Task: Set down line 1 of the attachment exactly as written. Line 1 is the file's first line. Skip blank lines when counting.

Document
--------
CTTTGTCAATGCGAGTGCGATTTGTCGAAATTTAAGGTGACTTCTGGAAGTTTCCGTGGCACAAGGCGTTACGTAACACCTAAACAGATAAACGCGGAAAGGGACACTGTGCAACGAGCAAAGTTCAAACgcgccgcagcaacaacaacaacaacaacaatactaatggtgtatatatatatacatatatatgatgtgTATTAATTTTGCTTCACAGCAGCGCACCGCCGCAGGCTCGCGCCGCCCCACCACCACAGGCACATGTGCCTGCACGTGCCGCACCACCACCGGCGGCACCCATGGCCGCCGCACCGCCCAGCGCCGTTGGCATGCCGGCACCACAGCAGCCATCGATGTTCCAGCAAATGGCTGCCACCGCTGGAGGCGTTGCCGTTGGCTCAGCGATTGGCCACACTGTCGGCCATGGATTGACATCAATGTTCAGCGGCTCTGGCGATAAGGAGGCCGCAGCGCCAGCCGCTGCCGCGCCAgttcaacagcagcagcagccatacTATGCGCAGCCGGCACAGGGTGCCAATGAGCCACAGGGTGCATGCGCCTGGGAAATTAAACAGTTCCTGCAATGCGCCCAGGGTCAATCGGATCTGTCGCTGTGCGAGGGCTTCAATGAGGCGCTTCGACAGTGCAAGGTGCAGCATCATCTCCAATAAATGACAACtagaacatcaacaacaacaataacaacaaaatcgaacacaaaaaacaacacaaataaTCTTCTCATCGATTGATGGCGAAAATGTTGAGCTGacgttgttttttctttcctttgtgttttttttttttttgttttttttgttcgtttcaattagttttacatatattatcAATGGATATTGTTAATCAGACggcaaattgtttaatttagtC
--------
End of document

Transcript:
CTTTGTCAATGCGAGTGCGATTTGTCGAAATTTAAGGTGACTTCTGGAAGTTTCCGTGGCACAAGGCGTTACGTAACACCTAAACAGATAAACGCGGAAAGGGACACTGTGCAACGAGCAAAGTTCAAACgcgccgcagcaacaacaacaacaacaacaatactaatggtgtatatatatatacatatatatgatgtgTATTAATTTTGCTTCACAGCAGCGCACCGCCGCAGGCTCGCGCCGCCCCACCACCACAGGCACATGTGCCTGCACGTGCCGCACCACCACCGGCGGCACCCATGGCCGCCGCACCGCCCAGCGCCGTTGGCATGCCGGCACCACAGCAGCCATCGATGTTCCAGCAAATGGCTGCCACCGCTGGAGGCGTTGCCGTTGGCTCAGCGATTGGCCACACTGTCGGCCATGGATTGACATCAATGTTCAGCGGCTCTGGCGATAAGGAGGCCGCAGCGCCAGCCGCTGCCGCGCCAgttcaacagcagcagcagccatacTATGCGCAGCCGGCACAGGGTGCCAATGAGCCACAGGGTGCATGCGCCTGGGAAATTAAACAGTTCCTGCAATGCGCCCAGGGTCAATCGGATCTGTCGCTGTGCGAGGGCTTCAATGAGGCGCTTCGACAGTGCAAGGTGCAGCATCATCTCCAATAAATGACAACtagaacatcaacaacaacaataacaacaaaatcgaacacaaaaaacaacacaaataaTCTTCTCATCGATTGATGGCGAAAATGTTGAGCTGacgttgttttttctttcctttgtgttttttttttttttgttttttttgttcgtttcaattagttttacatatattatcAATGGATATTGTTAATCAGACggcaaattgtttaatttagtC